Michelle Villanueva reviews THE SHADOW OF SIRIUS

May 26, 2015 0 Comments Book Review 1036 Views
Book Cover

Cover from publisher’s website.

W.S. Merwin. The Shadow of Sirius. Port Townsend, WA:  Copper Canyon Press, 2008. 114p.
Review by Michelle Villanueva, University of Nevada, Las Vegas

Like the dog days of summer, W.S. Merwin’s The Shadow of Sirius lulls the reader with its slow and even sultry ways to a state of thick, green reverie.  Once there, though, the reader finds the world in Merwin’s book marked with a tinge of wistfulness, because its beauty is often fleeting and mainly lives through recollections of the past.  “So this is the way the night tastes” begins the poem “Blueberries After Dark,” an invitation, to be sure, and a sensual one, at that (Merwin 6).   However, the poem does not stay for long in that sweet, sensual place but instead wends its way toward honoring a mother’s wisdom gained through a history of death.  So too, “The Pinnacle” describes the remembrance of a short, happy walk that occurred when the speaker was just a child (Merwin 16-17).  Beauty in this world is real, or at least it was real at one time, but it is quiet, or distant, or fading.

At the same time, beauty exists within the lines of these simple poems themselves, though they are unadorned with any punctuation.  The effect of Merwin’s poems having no punctuation is that each line becomes its own unit of meaning, each stanza its own group, despite the usual, delightful enjambment the reader expects from his poetry and indeed finds in this collection.  In “Lament for a Stone,” the speaker describes river stones as “smooth as water by rolling like water // along each other rocking as they were / rocking at his feet it is said that they // are proof against drowning and I saw you” (Merwin 35).  The reader feels the rhythm of that rocking in these lines, and the lines themselves impact the meaning of the text in a way that would not occur if they were encumbered with punctuation.

The Shadow of Sirius is written in three sections, with the poems in the last section most explicitly located at the end of summer and the change of seasons.  This adds to the wistful feeling of the poems in this section, as these poems contain the sense that change is coming and something good is fading away or has already faded away.    The speaker in the poem “White Note” declares that summer is over “and the leaves here and there begin / taking to themselves / the colors of sunlight,” a vivid image of summer turning to fall (Merwin 94).  To be so immersed in the details of the natural world and to feel deeply the vague sense of loss these poems evoke, the reader cannot help but consider the losses nature has suffered through human activity.  In this way, Merwin remains faithful to his familiar message of the horrors of environmental degradation.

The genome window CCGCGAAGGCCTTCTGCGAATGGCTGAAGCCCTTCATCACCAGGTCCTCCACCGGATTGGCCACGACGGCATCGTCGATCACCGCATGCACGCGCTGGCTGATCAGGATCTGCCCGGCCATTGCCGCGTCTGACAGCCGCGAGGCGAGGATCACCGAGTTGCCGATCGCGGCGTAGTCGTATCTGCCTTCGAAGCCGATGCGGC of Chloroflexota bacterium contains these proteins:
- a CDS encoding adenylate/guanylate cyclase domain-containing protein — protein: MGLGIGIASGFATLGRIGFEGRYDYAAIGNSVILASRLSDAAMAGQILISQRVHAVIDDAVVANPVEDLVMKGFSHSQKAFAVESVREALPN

Reading Merwin’s The Shadow of Sirius is a delight, despite its sometimes sadly reflective tone.  The lulling rhythm of its lines invites the reader to share in the speaker’s clear joy in the beauty of nature.  Though the themes of these poems are oftentimes personal in nature, the reader never feels as though he or she is intruding by reading the poem.  The Shadow of Siriusblends its sense of privacy but invitation so masterfully that it is no wonder the collection won the Pulitzer Prize.  This book is useful as a way to teach creative writing students that free verse is more than just prose with line breaks.  It is useful as an example that poetry can put forth an imporant message without being pedantic.  But it is most useful in its own right, as something merely to be savored, to be breathed deeply in and then exhaled, like the lush, fragrant air of the summer.

About the Author

Author Photo

Author photo and bio from publisher’s website.

W.S. Merwin was born in New York City in 1927 and was United States Poet Laureate in 2010. He graduated from Princeton University in 1948, where he studied with John Berryman and R.P.Blackmur. From 1949 to 1951 he worked as a tutor in France, Mallorca, and Portugal; for several years afterward he made the greater part of his living by translating from French, Spanish, Latin, and Portuguese. His first book of poetry, A Mask for Janus (1952) was selected by W.H. Auden for the Yale Younger Poets Prize.

Since then, Merwin has authored dozens of books of poetry and prose. His work embodies a bold commitment to experimentation and transformation rooted in the moral necessity of bearing witness, and is influenced by his profoundly environmentalist, pacifist, and anti–imperialist beliefs. He has won many awards, as well as fellowships from the Rockefeller and the Guggenheim Foundations and the National Endowment for the Arts. W.S. Merwinhas lived in Hawaii since 1976.

Merwin’s most recent books include The Moon Before Morning (2014), The Shadow of Sirius(2008), The Book of Fables (2007), and Present Company (2005).

Notable Links:

The Merwin Conservancy (Check out their Poem of the Week blog)

Merwin Studies

The Poetry Foundation Profile

Academy of American Poets Profile

Berryman by W. S. Merwin | The Writer’s Almanac

Modern American Poetry Profile & Poems

Paris Review – The Art of Poetry No. 38, W. S. Merwin

W. S. Merwin – The New Yorker

About the Reviewer

Michelle Villanueva is a reader for Kudzu House Quarterly, and she teaches English at the University of Nevada, Las Vegas.  Her work has appeared or is forthcoming in CALYX JournalWORK Literary Magazine, The Milo Review and dozens of other print and online publications.

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